Aurora Magazine

Promoting excellence in advertising

Show me my Heinz

Updated 29 Mar, 2017 01:17pm
Will the forthcoming Heinz campaign, first proposed by Don Draper of Mad Men, manage to inspire awe and deliver results?

If you ask me about ‘Don’, I’ll probably be thinking about Don Bradman or even Marlon Brando not Don Draper. I’m not a ‘Mad Man’. Or to put it correctly I’m not a Mad Men fan. As shocking as it may seem, I’ve never watched the show. My earliest exposure to a legend was when I read the seminal work by Lester Wunderman, Being Direct. It was a captivating read and full of insights and experimentation. If I love advertising, and I’m not sure if I really do, Wunderman is responsible. Truth be told, I place Wunderman higher in esteem than even Ogilvy.

Speaking of legends, Heinz is one. The bonds of childhood are strong to this brand, be it their ketchup or baked beans in tomato sauce. I can almost taste Heinz right now. But can I digest the fact that Heinz has decided to embrace a fictional idea from Mad Men – a TV show that is popular because of a made-up advertising man? The idea seems, as Adweek put it, more of a bit of fun and a PR stunt, trying to cash in on the hit show’s forthcoming 10th anniversary:

“Fifty years ago, in the fictional world of Mad Men, Don Draper pitched a daring ad campaign to Heinz execs, for the brand’s ketchup, that proposed not showing the product at all. Instead, the ads would show close-ups of foods that go great with ketchup – French fries, a cheeseburger, a slice of steak – but without any ketchup in sight. Don’s proposed tagline: ‘Pass the Heinz.’”

To add to the talkability factor, the campaign is a result of a collaboration between a real agency and a fictitious one.

The Heinz team is confident that this is a great idea, and strategically sound. The brand does enjoy a position of strong equity and associations with the US market. But I am still not convinced. Personally, when I viewed the ads, I didn’t experience that ‘Aha moment’ that lets you know when you’re in the presence of a great idea. There was no rush of realisation and no awe at the brilliance behind the idea. The issue was that although Heinz is a brand I have strong ties to, nascent though they are, it was not the obvious choice when it comes to ketchup and even the mention of Heinz did not reinforce their position as the obvious choice. The ad did seem ‘half an ad’ as the Heinz team on the show had called it. Perhaps fictional TV brand execs are more astute than their real-life counterparts?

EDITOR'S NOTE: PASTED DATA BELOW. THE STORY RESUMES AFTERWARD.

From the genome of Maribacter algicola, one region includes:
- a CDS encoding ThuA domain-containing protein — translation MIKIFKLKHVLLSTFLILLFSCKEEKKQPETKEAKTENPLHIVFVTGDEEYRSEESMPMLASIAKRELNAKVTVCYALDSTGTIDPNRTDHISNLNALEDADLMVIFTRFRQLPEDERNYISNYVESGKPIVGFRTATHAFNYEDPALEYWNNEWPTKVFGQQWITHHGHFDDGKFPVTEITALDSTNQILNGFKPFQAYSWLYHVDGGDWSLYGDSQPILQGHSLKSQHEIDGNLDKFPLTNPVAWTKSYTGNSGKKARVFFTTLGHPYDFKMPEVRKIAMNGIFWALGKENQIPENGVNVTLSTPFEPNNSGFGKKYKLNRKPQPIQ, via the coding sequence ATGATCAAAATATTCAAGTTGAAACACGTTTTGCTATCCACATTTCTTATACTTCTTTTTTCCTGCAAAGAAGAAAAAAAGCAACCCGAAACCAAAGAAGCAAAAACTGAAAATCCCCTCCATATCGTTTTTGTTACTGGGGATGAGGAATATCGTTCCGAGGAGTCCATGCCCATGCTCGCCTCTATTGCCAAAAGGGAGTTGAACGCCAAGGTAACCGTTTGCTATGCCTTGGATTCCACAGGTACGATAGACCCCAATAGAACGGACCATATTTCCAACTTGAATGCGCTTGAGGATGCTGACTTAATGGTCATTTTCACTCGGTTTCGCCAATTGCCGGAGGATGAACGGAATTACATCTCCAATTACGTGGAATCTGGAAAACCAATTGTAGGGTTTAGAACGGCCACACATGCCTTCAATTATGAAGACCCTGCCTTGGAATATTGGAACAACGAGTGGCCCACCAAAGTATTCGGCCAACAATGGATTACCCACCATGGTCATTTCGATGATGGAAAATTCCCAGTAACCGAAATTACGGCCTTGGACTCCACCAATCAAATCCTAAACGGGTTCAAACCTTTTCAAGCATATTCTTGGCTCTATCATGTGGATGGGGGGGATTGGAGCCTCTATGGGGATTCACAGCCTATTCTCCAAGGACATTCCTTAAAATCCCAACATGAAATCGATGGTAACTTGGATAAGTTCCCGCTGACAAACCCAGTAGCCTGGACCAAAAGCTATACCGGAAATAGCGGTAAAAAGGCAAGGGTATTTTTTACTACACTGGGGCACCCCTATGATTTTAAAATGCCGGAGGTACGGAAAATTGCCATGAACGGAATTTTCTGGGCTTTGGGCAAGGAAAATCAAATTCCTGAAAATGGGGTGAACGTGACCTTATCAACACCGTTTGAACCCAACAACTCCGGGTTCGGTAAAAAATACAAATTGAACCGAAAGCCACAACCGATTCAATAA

When I heard about the campaign – and mind you it was hard to escape the news with legions of Draper fans all around on social media – I was more than a little curious. However, seeing the creative work rather let me down. In fact, it reminded me of a campaign much closer to home, where a local brand placed food shots and fascias in a similar attempt. I’m sure you remember which brand, right? Yes, the ‘Food is asking for Pepsi’ campaign. I remember watching the campaign at the time it was aired and thinking that the visuals were extremely attractive but it never induced me to have a Pepsi. Apparently as I’ve heard, the campaign had the same effect on most people, it made them hungry but not thirsty for Pepsi. You can still see some shop fascias around displaying the creative. A eulogy to an idea that died a predictable death.

In our own market, Pepsi moved on from displaying food alone and trying to trigger a Pavlovian response, by trying to associate their product with food by placing the product with the meal. The recent ‘Khana banay exciting’ campaign was based on that seemingly more robust premise. I’m a firm believer in the philosophy of ‘less is more’ but in the case of the Heinz and Pepsi campaign, an absence of a product, unless played properly and backed up by a solid monopoly in the minds of the consumers, is a flawed prospect. Reminds me of another Don, Don Quixote.

So Don Draper’s fictitious pitch being made in to an ad? I’ll pass, thanks.